Loss of a life itself is hard to deal but of a child feels like so much more. I am beginning to think it is the loss of the physicality of their affection and unwavering trust that hits the hardest; especially with very young kids. I find that I am more tuned in and prone to action with what is going on in the world now and the anger and helplessness is replaced with doing something/anything to help all the time.
    Needing to discuss the ethics behind every decision I was making for my child made me research and read and question like never before. Was I in a better place because I knew I did not have much time with him? Would I have dealt with this differently if I didn’t have a chance to say good bye? I still dont know. I have always been ambivalent about religion growing up in a very ritualistic family. But now I have seen how the normalcy of rituals have helped the grandparents cope in their own little version of therapy. Without rambling on what I am trying to say is trying to get everyone to violently see the same ‘light’ is all kinds of messed up. But religion does have a place in peoples lives irrespective of what the extremists put out there – to form a community, to believe in the potential of something more, to serve etc.Not that it cant be done through other forums but religion may still be the easiest ( and dangerous?) way to get people to want to do ‘good’ for the society at large. Personally I still cant wrap my head round rituals or the religious teachings as they have been handed down to me but I have chosen to be initiated in the learning’s of Vedanta which let me question and learn and accept if I will at my own pace. I do believe there is always something left to love-always.

    1. First of all thank you for leaving this first comment. And so sorry for your loss. It takes listening to the other side to put things in perspective. And you’re absolutely right about the finding grounding and peace in going about the motions of rituals. However, I also agree with what you say about violently getting everyone to see and accept one way of thinking being all kinds of messed up. Its only given the extremists a lot of steam, and it unsettles me deeply to see there has been not a single voice of reason shutting them up.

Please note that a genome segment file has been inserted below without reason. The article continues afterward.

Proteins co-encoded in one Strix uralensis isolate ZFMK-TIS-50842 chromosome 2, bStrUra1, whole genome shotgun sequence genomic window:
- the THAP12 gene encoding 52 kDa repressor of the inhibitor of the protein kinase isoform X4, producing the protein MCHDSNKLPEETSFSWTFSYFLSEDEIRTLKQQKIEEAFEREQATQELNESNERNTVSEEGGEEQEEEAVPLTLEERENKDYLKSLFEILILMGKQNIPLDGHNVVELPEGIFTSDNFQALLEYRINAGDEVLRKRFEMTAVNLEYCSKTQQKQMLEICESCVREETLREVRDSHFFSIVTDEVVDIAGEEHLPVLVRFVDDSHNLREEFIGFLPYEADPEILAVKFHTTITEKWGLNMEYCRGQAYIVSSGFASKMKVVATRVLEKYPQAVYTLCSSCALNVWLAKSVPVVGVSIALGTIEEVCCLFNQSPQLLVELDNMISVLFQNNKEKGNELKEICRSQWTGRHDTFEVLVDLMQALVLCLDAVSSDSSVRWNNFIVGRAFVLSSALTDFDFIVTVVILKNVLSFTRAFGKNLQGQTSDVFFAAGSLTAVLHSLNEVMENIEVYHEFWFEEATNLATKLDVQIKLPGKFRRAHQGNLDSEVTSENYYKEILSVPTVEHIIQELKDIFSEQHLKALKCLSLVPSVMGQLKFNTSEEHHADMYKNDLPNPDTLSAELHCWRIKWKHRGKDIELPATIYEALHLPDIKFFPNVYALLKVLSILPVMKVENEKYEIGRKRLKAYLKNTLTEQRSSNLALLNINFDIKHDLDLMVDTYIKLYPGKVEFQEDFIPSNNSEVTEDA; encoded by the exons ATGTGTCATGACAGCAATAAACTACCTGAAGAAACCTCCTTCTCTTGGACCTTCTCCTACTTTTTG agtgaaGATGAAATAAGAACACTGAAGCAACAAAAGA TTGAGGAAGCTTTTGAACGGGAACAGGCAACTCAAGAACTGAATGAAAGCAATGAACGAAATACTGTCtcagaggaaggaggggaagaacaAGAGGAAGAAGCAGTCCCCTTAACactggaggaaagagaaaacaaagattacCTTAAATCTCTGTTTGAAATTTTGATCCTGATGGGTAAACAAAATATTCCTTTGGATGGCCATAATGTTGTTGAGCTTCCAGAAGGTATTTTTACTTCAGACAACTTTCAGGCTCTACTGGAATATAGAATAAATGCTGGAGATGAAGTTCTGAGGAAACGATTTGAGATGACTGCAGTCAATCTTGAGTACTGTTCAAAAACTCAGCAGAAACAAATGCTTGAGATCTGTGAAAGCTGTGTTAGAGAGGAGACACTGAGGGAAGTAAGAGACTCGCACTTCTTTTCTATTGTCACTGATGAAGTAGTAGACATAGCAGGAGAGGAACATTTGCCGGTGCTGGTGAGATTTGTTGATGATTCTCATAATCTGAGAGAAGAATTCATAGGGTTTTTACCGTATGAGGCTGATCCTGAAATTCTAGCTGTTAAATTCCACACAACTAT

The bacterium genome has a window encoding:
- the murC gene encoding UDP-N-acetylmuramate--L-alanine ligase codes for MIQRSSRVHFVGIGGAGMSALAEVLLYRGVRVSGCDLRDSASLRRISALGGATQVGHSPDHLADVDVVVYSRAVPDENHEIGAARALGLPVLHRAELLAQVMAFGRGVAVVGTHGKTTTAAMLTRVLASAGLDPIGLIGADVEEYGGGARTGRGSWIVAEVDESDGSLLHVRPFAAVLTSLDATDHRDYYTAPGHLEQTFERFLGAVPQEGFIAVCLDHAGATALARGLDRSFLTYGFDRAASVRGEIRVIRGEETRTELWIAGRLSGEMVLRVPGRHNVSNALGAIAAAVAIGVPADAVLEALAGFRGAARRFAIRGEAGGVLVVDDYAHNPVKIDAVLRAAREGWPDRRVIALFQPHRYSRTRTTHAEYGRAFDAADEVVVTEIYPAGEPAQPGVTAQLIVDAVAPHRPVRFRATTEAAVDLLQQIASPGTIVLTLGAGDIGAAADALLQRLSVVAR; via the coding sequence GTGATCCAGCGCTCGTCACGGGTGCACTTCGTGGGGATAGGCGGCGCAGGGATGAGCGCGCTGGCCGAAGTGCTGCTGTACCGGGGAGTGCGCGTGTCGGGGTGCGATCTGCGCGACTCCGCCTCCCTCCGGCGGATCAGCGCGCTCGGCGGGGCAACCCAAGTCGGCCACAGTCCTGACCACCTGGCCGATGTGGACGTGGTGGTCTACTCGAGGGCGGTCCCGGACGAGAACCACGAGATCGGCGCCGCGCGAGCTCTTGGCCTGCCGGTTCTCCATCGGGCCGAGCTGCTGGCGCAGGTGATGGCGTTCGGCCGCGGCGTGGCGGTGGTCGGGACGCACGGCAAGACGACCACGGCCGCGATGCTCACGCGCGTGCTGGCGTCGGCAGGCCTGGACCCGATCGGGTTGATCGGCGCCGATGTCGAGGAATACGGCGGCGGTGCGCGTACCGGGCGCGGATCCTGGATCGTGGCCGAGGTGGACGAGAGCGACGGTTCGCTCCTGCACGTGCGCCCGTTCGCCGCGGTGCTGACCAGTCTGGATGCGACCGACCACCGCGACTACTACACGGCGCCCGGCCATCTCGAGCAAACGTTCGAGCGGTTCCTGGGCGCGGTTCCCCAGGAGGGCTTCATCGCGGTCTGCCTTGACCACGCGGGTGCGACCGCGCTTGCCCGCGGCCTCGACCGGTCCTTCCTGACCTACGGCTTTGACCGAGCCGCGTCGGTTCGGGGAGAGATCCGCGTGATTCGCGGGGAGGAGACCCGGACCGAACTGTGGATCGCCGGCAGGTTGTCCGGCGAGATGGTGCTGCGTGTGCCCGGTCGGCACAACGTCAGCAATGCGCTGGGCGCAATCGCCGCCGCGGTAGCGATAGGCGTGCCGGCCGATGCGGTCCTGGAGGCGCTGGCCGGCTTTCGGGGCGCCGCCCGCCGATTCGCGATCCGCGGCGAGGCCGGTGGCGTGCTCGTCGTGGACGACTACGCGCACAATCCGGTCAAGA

Open minded people like you and me will still peacefully talks things out and see both sides of the story, but I cannot digest it when rubbish is shoved down our collective throats in the name of religion.
      INcreasingly, I feel cheated by the Centre because they played the development card so cleverly, and even the so called moderates and leftists played right into it, thinking there is no place for Hindutva in a tolerant country like India. But the writings on the wall, and it scares the bejeezus out of me.
      We are no longer in a position to ignore the close links between religion and politics. They are two sides of the same coin and we must analyse it from that perspective.

  4. The largest problem with religion is scripture. First of all, I cannot decide which religion is right and which is not. There are so many of them, and each of them has something that contradicts the other.. Then within the scriptures they have something that contradicts some other part of it self.

    Religion was needed at one point of time when we didn’t have a systematic manner of assembling rules and guidelines, laws and edicts… But as we moved on, and time passed.. the same have not been updated to reflect what is acceptable.. What was acceptable for us thousands of years ago, is not what is acceptable today.. Even the other way round what was not acceptable then is acceptable today.. In fact don’t even go back a thousand or a hundred years.. go back only 20.. see how we have changed.. but religion hasn’t.. Which is also why it is open to so many interpretations..

    There’s also the part about the inherent misogyny.

    I believe that religion is a man made construct that we allowed to become larger than us. Which is why it is something that has seeped into our daily lives.. And people manipulate us and our blind faith , resulting into such acts

    1. “cannot decide which religion is right and which is not” — this is just the problem with ALL religions. Theyre monopolised by the so called clergy, who dispense their understanding of scriptures and other things that they hold exclusive rights and privilege to, and operate how societies work. Misogyny, patriarchy, violence, untouchability etc.. all evils stemming from the same fact that we’re all believing stuff a group of people hold true, and theres no way to validate or verify this because its essentially a lot of fiction based on a man in the sky.